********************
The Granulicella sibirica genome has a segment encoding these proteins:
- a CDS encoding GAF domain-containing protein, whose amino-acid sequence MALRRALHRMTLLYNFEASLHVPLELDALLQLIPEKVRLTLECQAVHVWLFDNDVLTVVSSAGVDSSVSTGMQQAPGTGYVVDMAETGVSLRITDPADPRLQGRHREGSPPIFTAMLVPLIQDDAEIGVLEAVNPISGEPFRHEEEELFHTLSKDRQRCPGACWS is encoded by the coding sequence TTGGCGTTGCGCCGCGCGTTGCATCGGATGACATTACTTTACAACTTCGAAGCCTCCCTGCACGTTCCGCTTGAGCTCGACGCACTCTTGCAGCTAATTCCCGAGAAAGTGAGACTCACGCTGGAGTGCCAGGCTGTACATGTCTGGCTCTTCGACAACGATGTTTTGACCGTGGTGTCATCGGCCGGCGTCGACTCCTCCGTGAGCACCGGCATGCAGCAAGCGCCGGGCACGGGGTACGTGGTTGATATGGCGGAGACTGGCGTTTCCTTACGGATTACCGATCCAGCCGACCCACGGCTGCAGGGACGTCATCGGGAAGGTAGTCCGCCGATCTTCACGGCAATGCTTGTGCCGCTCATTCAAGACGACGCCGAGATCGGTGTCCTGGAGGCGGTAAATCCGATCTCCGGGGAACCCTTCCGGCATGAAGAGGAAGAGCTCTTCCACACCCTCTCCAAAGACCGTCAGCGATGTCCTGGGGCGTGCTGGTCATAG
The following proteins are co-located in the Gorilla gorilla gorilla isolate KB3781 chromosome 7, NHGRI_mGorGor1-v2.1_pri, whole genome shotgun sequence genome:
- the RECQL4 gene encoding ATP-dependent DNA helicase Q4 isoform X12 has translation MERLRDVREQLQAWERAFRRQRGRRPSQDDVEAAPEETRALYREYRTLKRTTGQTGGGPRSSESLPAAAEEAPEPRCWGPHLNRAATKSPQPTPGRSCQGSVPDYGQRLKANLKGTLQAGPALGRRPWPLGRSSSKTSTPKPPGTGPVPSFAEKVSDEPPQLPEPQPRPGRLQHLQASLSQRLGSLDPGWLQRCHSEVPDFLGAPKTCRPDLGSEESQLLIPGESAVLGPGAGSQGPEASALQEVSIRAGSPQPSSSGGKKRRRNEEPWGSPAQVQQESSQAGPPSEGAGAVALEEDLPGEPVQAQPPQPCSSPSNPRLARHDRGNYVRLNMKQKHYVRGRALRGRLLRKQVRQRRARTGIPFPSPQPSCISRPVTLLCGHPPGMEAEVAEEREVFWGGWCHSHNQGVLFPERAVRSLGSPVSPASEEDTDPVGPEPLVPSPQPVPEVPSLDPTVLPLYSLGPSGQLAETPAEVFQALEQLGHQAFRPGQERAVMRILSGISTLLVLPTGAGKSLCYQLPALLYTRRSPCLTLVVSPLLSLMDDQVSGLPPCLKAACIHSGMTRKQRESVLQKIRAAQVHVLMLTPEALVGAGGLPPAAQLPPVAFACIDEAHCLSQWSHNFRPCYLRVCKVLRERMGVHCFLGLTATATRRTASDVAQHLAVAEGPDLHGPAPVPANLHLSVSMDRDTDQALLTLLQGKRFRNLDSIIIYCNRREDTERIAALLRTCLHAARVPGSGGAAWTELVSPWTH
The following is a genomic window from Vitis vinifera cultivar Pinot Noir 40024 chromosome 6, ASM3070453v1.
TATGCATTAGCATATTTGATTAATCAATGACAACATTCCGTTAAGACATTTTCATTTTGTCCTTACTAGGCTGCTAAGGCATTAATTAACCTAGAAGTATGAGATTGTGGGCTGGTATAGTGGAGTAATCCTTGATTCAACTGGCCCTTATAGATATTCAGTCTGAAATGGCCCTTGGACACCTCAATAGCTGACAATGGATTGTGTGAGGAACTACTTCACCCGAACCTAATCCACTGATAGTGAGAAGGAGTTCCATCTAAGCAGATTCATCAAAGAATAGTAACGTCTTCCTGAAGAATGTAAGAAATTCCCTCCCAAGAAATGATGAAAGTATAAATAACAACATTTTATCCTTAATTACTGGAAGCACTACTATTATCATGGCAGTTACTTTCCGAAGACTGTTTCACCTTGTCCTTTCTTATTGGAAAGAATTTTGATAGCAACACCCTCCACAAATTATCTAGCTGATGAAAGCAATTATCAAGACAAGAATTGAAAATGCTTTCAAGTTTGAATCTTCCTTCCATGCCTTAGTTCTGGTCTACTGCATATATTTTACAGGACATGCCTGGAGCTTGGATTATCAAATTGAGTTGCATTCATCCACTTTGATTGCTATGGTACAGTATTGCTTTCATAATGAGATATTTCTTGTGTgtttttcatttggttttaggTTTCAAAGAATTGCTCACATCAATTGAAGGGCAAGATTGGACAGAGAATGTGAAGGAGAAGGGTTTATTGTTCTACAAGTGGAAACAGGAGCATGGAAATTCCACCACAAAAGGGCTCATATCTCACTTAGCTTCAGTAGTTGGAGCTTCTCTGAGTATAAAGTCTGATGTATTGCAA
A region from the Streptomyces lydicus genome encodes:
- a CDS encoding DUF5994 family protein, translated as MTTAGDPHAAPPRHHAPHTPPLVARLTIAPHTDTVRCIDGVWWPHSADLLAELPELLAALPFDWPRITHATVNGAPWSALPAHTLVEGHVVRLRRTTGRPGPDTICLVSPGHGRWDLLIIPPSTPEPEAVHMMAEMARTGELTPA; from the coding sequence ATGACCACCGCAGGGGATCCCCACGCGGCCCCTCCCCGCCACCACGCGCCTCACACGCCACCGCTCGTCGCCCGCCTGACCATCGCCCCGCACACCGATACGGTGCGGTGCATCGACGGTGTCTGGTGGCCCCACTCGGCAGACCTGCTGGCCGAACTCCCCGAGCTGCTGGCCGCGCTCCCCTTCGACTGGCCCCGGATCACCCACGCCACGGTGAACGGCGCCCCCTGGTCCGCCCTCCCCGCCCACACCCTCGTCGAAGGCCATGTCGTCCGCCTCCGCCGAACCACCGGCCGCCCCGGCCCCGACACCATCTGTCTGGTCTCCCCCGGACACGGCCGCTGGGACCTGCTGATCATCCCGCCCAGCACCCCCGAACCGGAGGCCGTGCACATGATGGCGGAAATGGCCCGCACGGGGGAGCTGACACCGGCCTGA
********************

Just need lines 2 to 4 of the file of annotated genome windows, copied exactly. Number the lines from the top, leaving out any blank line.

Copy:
- a CDS encoding GAF domain-containing protein, whose amino-acid sequence MALRRALHRMTLLYNFEASLHVPLELDALLQLIPEKVRLTLECQAVHVWLFDNDVLTVVSSAGVDSSVSTGMQQAPGTGYVVDMAETGVSLRITDPADPRLQGRHREGSPPIFTAMLVPLIQDDAEIGVLEAVNPISGEPFRHEEEELFHTLSKDRQRCPGACWS is encoded by the coding sequence TTGGCGTTGCGCCGCGCGTTGCATCGGATGACATTACTTTACAACTTCGAAGCCTCCCTGCACGTTCCGCTTGAGCTCGACGCACTCTTGCAGCTAATTCCCGAGAAAGTGAGACTCACGCTGGAGTGCCAGGCTGTACATGTCTGGCTCTTCGACAACGATGTTTTGACCGTGGTGTCATCGGCCGGCGTCGACTCCTCCGTGAGCACCGGCATGCAGCAAGCGCCGGGCACGGGGTACGTGGTTGATATGGCGGAGACTGGCGTTTCCTTACGGATTACCGATCCAGCCGACCCACGGCTGCAGGGACGTCATCGGGAAGGTAGTCCGCCGATCTTCACGGCAATGCTTGTGCCGCTCATTCAAGACGACGCCGAGATCGGTGTCCTGGAGGCGGTAAATCCGATCTCCGGGGAACCCTTCCGGCATGAAGAGGAAGAGCTCTTCCACACCCTCTCCAAAGACCGTCAGCGATGTCCTGGGGCGTGCTGGTCATAG
The following proteins are co-located in the Gorilla gorilla gorilla isolate KB3781 chromosome 7, NHGRI_mGorGor1-v2.1_pri, whole genome shotgun sequence genome:
- the RECQL4 gene encoding ATP-dependent DNA helicase Q4 isoform X12 has translation MERLRDVREQLQAWERAFRRQRGRRPSQDDVEAAPEETRALYREYRTLKRTTGQTGGGPRSSESLPAAAEEAPEPRCWGPHLNRAATKSPQPTPGRSCQGSVPDYGQRLKANLKGTLQAGPALGRRPWPLGRSSSKTSTPKPPGTGPVPSFAEKVSDEPPQLPEPQPRPGRLQHLQASLSQRLGSLDPGWLQRCHSEVPDFLGAPKTCRPDLGSEESQLLIPGESAVLGPGAGSQGPEASALQEVSIRAGSPQPSSSGGKKRRRNEEPWGSPAQVQQESSQAGPPSEGAGAVALEEDLPGEPVQAQPPQPCSSPSNPRLARHDRGNYVRLNMKQKHYVRGRALRGRLLRKQVRQRRARTGIPFPSPQPSCISRPVTLLCGHPPGMEAEVAEEREVFWGGWCHSHNQGVLFPERAVRSLGSPVSPASEEDTDPVGPEPLVPSPQPVPEVPSLDPTVLPLYSLGPSGQLAETPAEVFQALEQLGHQAFRPGQERAVMRILSGISTLLVLPTGAGKSLCYQLPALLYTRRSPCLTLVVSPLLSLMDDQVSGLPPCLKAACIHSGMTRKQRESVLQKIRAAQVHVLMLTPEALVGAGGLPPAAQLPPVAFACIDEAHCLSQWSHNFRPCYLRVCKVLRERMGVHCFLGLTATATRRTASDVAQHLAVAEGPDLHGPAPVPANLHLSVSMDRDTDQALLTLLQGKRFRNLDSIIIYCNRREDTERIAALLRTCLHAARVPGSGGAAWTELVSPWTH